If you have a professional development class or event that is already established in your school district, I encourage you to share your knowledge with other school districts. Sharing your knowledge can take on a variety of angles but here are a few ideas.
Perhaps you have a successful class or event that another school district could benefit from. Find ways to share the details of planning that class or event to ease the workload of another school district. Let the other school districts know they too can apply for professional development credit through NDSU.
Maybe you are an expert in a teaching methodology, curriculum, or topic. Offer to lend your expertise and experience to another district’s training opportunity. Or, consider teaching a class, in your area of expertise, online through our office so that the class can be available to teachers in other districts or states. I am currently developing an upcoming post about things to consider when designing a professional development class. I will link the post here when it is available.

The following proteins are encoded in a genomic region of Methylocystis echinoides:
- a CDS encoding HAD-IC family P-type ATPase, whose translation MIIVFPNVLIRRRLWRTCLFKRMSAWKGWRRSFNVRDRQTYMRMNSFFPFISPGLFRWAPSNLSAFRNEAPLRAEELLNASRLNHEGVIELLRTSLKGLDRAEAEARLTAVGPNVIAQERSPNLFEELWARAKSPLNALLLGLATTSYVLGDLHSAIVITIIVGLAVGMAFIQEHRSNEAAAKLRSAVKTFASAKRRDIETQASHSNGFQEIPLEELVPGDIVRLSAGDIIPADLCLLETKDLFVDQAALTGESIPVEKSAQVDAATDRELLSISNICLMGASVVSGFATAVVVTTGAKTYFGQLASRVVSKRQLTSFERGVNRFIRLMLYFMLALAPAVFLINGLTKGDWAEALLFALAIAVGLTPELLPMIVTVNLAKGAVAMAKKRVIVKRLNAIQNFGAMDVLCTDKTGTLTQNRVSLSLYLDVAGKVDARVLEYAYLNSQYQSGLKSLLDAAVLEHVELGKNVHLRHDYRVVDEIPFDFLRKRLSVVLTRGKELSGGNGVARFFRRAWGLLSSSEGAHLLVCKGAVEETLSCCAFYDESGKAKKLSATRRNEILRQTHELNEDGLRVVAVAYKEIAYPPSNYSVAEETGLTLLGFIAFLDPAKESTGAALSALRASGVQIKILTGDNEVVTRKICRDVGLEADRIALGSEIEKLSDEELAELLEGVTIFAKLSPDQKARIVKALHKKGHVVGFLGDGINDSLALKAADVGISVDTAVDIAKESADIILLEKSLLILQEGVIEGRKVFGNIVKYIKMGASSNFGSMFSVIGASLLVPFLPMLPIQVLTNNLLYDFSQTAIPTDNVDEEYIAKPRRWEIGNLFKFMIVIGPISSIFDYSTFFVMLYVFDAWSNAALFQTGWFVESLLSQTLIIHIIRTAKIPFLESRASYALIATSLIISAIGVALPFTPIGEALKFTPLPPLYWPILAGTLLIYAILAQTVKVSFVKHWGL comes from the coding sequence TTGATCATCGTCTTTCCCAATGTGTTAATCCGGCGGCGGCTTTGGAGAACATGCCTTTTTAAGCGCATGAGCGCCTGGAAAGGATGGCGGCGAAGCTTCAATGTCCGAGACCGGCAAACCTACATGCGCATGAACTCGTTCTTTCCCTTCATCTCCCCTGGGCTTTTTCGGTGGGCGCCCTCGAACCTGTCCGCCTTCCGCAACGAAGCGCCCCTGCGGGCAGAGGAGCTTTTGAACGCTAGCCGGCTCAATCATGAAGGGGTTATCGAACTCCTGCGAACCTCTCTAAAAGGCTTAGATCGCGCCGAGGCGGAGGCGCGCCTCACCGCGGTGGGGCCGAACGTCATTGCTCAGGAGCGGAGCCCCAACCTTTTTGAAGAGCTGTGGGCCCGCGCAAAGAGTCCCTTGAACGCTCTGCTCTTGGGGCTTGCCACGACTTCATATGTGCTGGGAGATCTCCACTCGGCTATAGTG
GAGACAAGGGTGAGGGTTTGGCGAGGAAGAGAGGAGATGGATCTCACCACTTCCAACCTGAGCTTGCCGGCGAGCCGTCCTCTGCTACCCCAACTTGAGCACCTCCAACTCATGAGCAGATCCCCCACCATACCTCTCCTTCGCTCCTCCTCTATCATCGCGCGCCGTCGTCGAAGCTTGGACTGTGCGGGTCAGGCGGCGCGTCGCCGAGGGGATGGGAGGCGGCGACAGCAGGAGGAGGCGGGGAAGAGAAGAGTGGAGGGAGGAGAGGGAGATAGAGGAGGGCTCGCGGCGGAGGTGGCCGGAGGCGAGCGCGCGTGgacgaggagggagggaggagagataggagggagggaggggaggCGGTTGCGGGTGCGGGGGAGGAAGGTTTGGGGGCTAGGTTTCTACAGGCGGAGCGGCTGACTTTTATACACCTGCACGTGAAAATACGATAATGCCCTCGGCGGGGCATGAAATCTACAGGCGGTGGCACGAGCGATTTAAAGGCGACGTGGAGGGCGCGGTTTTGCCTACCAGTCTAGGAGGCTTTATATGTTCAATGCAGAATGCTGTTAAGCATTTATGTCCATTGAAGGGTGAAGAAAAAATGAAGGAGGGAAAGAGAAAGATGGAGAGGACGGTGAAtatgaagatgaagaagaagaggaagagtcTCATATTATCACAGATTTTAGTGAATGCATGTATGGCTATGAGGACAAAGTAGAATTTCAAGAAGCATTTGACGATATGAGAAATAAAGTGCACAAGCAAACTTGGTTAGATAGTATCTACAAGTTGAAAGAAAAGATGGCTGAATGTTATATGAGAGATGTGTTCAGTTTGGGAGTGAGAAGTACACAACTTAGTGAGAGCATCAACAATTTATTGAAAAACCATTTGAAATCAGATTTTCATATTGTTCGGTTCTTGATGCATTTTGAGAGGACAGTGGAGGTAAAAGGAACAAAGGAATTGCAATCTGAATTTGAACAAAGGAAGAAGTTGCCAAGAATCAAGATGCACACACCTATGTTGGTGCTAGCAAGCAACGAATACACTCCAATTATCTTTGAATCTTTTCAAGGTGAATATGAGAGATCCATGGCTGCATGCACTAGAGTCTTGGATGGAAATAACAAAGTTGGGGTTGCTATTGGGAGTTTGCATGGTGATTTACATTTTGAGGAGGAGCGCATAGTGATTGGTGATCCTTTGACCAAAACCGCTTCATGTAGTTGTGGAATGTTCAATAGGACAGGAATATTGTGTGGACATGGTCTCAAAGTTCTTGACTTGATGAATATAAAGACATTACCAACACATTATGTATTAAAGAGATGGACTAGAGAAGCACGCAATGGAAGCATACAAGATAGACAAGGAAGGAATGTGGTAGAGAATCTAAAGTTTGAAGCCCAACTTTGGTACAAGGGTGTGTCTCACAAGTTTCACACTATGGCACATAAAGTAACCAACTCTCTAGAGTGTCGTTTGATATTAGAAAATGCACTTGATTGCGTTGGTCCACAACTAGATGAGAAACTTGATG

Making the most of every dollar the state of North Dakota provides our public education system makes good sense.
Probably the easiest way to share your knowledge is to invite other district teachers, especially rural districts, to participate in your professional development opportunities. This may be in the form of attending face-to-face, allowing them to use a video-conference system, or letting them register for online classes you may offer. Either way, I think you will find by allowing teachers from outside your district to participate, your course will benefit from a more robust and inclusive discussion.
Making the most of every dollar the state of North Dakota provides our public education system makes good sense. Let’s figure out ways to tap into the collective knowledge of our state’s k-20 teachers for the good of all students in North Dakota.
3 – Finish Your Class
This may seem obvious… doesn’t everyone finish a professional development class for which they registered? Sadly, no.
…unfinished classes cost teachers money.